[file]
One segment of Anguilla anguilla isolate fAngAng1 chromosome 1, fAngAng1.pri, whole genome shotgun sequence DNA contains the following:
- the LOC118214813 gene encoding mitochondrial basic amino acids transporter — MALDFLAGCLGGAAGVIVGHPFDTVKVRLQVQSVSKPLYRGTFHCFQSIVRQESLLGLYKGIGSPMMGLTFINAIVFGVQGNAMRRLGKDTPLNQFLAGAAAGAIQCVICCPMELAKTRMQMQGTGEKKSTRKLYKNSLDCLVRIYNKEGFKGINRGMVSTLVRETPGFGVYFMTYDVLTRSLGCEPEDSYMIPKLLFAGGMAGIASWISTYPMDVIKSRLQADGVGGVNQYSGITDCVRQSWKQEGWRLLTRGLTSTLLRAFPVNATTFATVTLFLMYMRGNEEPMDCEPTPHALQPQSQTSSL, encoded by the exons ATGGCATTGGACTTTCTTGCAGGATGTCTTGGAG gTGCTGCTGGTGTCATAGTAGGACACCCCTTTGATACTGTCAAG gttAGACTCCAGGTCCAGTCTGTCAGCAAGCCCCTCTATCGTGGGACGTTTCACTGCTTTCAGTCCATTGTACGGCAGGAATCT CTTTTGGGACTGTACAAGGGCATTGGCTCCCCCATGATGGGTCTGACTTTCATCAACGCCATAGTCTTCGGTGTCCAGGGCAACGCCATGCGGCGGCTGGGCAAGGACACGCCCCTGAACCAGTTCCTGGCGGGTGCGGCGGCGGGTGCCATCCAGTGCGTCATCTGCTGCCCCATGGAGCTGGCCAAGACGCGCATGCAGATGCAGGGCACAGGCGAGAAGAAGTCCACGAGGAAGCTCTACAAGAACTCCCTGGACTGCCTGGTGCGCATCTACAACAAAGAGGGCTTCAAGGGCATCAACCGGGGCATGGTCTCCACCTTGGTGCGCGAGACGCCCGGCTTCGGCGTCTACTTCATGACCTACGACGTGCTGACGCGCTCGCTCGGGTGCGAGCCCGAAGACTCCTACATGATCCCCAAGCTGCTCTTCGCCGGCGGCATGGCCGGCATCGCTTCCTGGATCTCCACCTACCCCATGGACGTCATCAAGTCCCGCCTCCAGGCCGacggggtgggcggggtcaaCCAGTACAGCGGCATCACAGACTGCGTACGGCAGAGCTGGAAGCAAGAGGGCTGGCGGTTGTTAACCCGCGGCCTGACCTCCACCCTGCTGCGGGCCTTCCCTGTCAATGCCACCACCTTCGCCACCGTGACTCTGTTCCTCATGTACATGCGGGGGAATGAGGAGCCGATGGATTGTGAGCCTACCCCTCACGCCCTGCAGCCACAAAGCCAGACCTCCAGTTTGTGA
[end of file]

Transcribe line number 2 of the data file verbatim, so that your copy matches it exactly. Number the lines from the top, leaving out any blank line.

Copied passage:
- the LOC118214813 gene encoding mitochondrial basic amino acids transporter — MALDFLAGCLGGAAGVIVGHPFDTVKVRLQVQSVSKPLYRGTFHCFQSIVRQESLLGLYKGIGSPMMGLTFINAIVFGVQGNAMRRLGKDTPLNQFLAGAAAGAIQCVICCPMELAKTRMQMQGTGEKKSTRKLYKNSLDCLVRIYNKEGFKGINRGMVSTLVRETPGFGVYFMTYDVLTRSLGCEPEDSYMIPKLLFAGGMAGIASWISTYPMDVIKSRLQADGVGGVNQYSGITDCVRQSWKQEGWRLLTRGLTSTLLRAFPVNATTFATVTLFLMYMRGNEEPMDCEPTPHALQPQSQTSSL, encoded by the exons ATGGCATTGGACTTTCTTGCAGGATGTCTTGGAG gTGCTGCTGGTGTCATAGTAGGACACCCCTTTGATACTGTCAAG gttAGACTCCAGGTCCAGTCTGTCAGCAAGCCCCTCTATCGTGGGACGTTTCACTGCTTTCAGTCCATTGTACGGCAGGAATCT CTTTTGGGACTGTACAAGGGCATTGGCTCCCCCATGATGGGTCTGACTTTCATCAACGCCATAGTCTTCGGTGTCCAGGGCAACGCCATGCGGCGGCTGGGCAAGGACACGCCCCTGAACCAGTTCCTGGCGGGTGCGGCGGCGGGTGCCATCCAGTGCGTCATCTGCTGCCCCATGGAGCTGGCCAAGACGCGCATGCAGATGCAGGGCACAGGCGAGAAGAAGTCCACGAGGAAGCTCTACAAGAACTCCCTGGACTGCCTGGTGCGCATCTACAACAAAGAGGGCTTCAAGGGCATCAACCGGGGCATGGTCTCCACCTTGGTGCGCGAGACGCCCGGCTTCGGCGTCTACTTCATGACCTACGACGTGCTGACGCGCTCGCTCGGGTGCGAGCCCGAAGACTCCTACATGATCCCCAAGCTGCTCTTCGCCGGCGGCATGGCCGGCATCGCTTCCTGGATCTCCACCTACCCCATGGACGTCATCAAGTCCCGCCTCCAGGCCGacggggtgggcggggtcaaCCAGTACAGCGGCATCACAGACTGCGTACGGCAGAGCTGGAAGCAAGAGGGCTGGCGGTTGTTAACCCGCGGCCTGACCTCCACCCTGCTGCGGGCCTTCCCTGTCAATGCCACCACCTTCGCCACCGTGACTCTGTTCCTCATGTACATGCGGGGGAATGAGGAGCCGATGGATTGTGAGCCTACCCCTCACGCCCTGCAGCCACAAAGCCAGACCTCCAGTTTGTGA